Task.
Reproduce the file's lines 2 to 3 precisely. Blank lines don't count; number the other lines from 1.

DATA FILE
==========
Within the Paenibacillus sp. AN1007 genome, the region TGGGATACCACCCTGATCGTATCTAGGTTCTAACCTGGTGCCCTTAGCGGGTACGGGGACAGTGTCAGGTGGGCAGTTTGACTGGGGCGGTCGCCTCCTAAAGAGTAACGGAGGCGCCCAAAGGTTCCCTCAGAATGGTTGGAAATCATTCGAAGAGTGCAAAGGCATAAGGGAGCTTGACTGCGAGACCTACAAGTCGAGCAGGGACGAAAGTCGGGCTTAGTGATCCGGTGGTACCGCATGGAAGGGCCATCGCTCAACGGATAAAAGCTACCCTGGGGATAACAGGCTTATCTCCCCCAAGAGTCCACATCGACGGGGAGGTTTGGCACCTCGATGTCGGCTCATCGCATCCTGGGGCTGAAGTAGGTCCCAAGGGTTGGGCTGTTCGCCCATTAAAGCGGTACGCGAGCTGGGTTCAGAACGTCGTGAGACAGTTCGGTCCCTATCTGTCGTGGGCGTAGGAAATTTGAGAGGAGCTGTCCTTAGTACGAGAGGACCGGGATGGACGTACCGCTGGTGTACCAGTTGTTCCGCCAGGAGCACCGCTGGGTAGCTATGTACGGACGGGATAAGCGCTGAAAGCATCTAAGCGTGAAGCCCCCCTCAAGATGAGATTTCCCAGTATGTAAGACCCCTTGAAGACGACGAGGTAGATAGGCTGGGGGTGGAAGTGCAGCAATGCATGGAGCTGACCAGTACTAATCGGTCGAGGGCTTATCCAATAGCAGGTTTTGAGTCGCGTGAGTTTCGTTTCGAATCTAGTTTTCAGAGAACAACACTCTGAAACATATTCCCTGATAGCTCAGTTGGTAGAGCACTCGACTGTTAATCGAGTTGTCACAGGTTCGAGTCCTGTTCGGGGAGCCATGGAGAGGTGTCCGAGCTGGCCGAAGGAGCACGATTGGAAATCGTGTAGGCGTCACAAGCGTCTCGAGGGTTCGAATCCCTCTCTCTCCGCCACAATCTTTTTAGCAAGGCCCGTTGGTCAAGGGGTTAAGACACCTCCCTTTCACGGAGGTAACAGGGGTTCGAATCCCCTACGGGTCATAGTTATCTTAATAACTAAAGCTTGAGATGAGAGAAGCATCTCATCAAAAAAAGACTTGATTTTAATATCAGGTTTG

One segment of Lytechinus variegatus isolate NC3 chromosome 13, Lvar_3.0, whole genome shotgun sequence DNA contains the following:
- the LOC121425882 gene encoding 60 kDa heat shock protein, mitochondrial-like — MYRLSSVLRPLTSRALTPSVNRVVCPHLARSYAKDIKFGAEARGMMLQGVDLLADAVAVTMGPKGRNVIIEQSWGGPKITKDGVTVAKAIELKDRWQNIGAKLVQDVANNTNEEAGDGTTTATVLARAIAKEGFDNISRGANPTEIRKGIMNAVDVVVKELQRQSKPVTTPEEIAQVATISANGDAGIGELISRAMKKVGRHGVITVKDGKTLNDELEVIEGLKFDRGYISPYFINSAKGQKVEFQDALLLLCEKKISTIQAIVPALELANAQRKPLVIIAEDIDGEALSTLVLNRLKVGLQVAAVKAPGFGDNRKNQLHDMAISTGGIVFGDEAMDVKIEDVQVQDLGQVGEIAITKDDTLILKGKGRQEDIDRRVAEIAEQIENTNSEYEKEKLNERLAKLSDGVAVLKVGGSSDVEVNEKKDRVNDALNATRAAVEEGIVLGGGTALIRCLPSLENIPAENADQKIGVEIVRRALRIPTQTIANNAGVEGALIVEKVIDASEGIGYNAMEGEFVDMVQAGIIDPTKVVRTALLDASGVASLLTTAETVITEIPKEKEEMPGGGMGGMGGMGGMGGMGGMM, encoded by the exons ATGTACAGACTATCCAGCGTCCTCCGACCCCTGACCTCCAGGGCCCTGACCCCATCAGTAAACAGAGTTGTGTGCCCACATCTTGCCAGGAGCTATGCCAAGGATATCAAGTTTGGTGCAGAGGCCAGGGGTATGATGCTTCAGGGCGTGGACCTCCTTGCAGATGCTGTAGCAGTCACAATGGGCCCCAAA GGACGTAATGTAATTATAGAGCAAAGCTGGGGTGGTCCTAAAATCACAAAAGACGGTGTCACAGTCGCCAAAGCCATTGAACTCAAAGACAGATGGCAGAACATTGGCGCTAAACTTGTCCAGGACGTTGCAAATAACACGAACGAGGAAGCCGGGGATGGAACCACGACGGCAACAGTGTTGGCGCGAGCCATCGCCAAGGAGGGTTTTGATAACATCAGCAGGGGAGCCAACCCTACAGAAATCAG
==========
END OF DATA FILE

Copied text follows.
One segment of Lytechinus variegatus isolate NC3 chromosome 13, Lvar_3.0, whole genome shotgun sequence DNA contains the following:
- the LOC121425882 gene encoding 60 kDa heat shock protein, mitochondrial-like — MYRLSSVLRPLTSRALTPSVNRVVCPHLARSYAKDIKFGAEARGMMLQGVDLLADAVAVTMGPKGRNVIIEQSWGGPKITKDGVTVAKAIELKDRWQNIGAKLVQDVANNTNEEAGDGTTTATVLARAIAKEGFDNISRGANPTEIRKGIMNAVDVVVKELQRQSKPVTTPEEIAQVATISANGDAGIGELISRAMKKVGRHGVITVKDGKTLNDELEVIEGLKFDRGYISPYFINSAKGQKVEFQDALLLLCEKKISTIQAIVPALELANAQRKPLVIIAEDIDGEALSTLVLNRLKVGLQVAAVKAPGFGDNRKNQLHDMAISTGGIVFGDEAMDVKIEDVQVQDLGQVGEIAITKDDTLILKGKGRQEDIDRRVAEIAEQIENTNSEYEKEKLNERLAKLSDGVAVLKVGGSSDVEVNEKKDRVNDALNATRAAVEEGIVLGGGTALIRCLPSLENIPAENADQKIGVEIVRRALRIPTQTIANNAGVEGALIVEKVIDASEGIGYNAMEGEFVDMVQAGIIDPTKVVRTALLDASGVASLLTTAETVITEIPKEKEEMPGGGMGGMGGMGGMGGMGGMM, encoded by the exons ATGTACAGACTATCCAGCGTCCTCCGACCCCTGACCTCCAGGGCCCTGACCCCATCAGTAAACAGAGTTGTGTGCCCACATCTTGCCAGGAGCTATGCCAAGGATATCAAGTTTGGTGCAGAGGCCAGGGGTATGATGCTTCAGGGCGTGGACCTCCTTGCAGATGCTGTAGCAGTCACAATGGGCCCCAAA GGACGTAATGTAATTATAGAGCAAAGCTGGGGTGGTCCTAAAATCACAAAAGACGGTGTCACAGTCGCCAAAGCCATTGAACTCAAAGACAGATGGCAGAACATTGGCGCTAAACTTGTCCAGGACGTTGCAAATAACACGAACGAGGAAGCCGGGGATGGAACCACGACGGCAACAGTGTTGGCGCGAGCCATCGCCAAGGAGGGTTTTGATAACATCAGCAGGGGAGCCAACCCTACAGAAATCAG